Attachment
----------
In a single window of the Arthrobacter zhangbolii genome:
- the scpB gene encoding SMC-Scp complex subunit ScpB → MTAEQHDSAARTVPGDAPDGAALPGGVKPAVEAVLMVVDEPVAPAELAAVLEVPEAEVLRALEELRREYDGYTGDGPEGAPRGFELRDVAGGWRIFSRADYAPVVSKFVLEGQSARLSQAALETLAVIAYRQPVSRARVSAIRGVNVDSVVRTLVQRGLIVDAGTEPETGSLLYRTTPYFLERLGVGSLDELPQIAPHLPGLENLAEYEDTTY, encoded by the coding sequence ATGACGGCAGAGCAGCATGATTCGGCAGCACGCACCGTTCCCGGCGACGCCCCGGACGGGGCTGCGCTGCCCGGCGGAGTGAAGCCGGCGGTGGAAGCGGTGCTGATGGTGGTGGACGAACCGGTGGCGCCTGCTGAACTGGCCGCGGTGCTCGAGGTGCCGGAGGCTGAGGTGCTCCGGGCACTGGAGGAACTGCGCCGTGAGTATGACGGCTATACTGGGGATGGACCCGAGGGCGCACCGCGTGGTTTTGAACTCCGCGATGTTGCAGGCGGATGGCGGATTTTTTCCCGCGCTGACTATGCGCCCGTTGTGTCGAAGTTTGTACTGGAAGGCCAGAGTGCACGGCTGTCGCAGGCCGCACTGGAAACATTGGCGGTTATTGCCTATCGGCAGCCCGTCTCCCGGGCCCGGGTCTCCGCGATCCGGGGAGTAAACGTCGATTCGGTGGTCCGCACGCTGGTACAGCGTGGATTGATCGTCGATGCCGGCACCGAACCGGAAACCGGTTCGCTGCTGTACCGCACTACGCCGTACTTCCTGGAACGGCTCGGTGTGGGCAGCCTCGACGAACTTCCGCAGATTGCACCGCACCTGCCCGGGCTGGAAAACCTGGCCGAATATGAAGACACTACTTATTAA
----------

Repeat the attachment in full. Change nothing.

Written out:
In a single window of the Arthrobacter zhangbolii genome:
- the scpB gene encoding SMC-Scp complex subunit ScpB → MTAEQHDSAARTVPGDAPDGAALPGGVKPAVEAVLMVVDEPVAPAELAAVLEVPEAEVLRALEELRREYDGYTGDGPEGAPRGFELRDVAGGWRIFSRADYAPVVSKFVLEGQSARLSQAALETLAVIAYRQPVSRARVSAIRGVNVDSVVRTLVQRGLIVDAGTEPETGSLLYRTTPYFLERLGVGSLDELPQIAPHLPGLENLAEYEDTTY, encoded by the coding sequence ATGACGGCAGAGCAGCATGATTCGGCAGCACGCACCGTTCCCGGCGACGCCCCGGACGGGGCTGCGCTGCCCGGCGGAGTGAAGCCGGCGGTGGAAGCGGTGCTGATGGTGGTGGACGAACCGGTGGCGCCTGCTGAACTGGCCGCGGTGCTCGAGGTGCCGGAGGCTGAGGTGCTCCGGGCACTGGAGGAACTGCGCCGTGAGTATGACGGCTATACTGGGGATGGACCCGAGGGCGCACCGCGTGGTTTTGAACTCCGCGATGTTGCAGGCGGATGGCGGATTTTTTCCCGCGCTGACTATGCGCCCGTTGTGTCGAAGTTTGTACTGGAAGGCCAGAGTGCACGGCTGTCGCAGGCCGCACTGGAAACATTGGCGGTTATTGCCTATCGGCAGCCCGTCTCCCGGGCCCGGGTCTCCGCGATCCGGGGAGTAAACGTCGATTCGGTGGTCCGCACGCTGGTACAGCGTGGATTGATCGTCGATGCCGGCACCGAACCGGAAACCGGTTCGCTGCTGTACCGCACTACGCCGTACTTCCTGGAACGGCTCGGTGTGGGCAGCCTCGACGAACTTCCGCAGATTGCACCGCACCTGCCCGGGCTGGAAAACCTGGCCGAATATGAAGACACTACTTATTAA